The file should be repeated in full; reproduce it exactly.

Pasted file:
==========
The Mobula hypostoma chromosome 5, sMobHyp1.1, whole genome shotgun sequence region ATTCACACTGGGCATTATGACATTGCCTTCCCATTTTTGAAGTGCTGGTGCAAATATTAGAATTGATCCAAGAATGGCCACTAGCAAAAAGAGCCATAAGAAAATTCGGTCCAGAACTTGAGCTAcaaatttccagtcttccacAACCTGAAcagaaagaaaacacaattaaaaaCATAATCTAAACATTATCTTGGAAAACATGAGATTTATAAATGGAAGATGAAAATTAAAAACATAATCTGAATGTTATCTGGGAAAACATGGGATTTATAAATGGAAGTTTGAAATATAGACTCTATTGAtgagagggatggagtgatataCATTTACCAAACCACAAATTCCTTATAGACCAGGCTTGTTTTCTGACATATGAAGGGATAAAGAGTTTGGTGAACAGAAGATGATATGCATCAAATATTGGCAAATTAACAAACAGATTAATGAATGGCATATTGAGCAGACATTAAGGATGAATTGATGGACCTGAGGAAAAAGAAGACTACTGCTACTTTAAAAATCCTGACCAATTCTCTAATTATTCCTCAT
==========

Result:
The Mobula hypostoma chromosome 5, sMobHyp1.1, whole genome shotgun sequence region ATTCACACTGGGCATTATGACATTGCCTTCCCATTTTTGAAGTGCTGGTGCAAATATTAGAATTGATCCAAGAATGGCCACTAGCAAAAAGAGCCATAAGAAAATTCGGTCCAGAACTTGAGCTAcaaatttccagtcttccacAACCTGAAcagaaagaaaacacaattaaaaaCATAATCTAAACATTATCTTGGAAAACATGAGATTTATAAATGGAAGATGAAAATTAAAAACATAATCTGAATGTTATCTGGGAAAACATGGGATTTATAAATGGAAGTTTGAAATATAGACTCTATTGAtgagagggatggagtgatataCATTTACCAAACCACAAATTCCTTATAGACCAGGCTTGTTTTCTGACATATGAAGGGATAAAGAGTTTGGTGAACAGAAGATGATATGCATCAAATATTGGCAAATTAACAAACAGATTAATGAATGGCATATTGAGCAGACATTAAGGATGAATTGATGGACCTGAGGAAAAAGAAGACTACTGCTACTTTAAAAATCCTGACCAATTCTCTAATTATTCCTCAT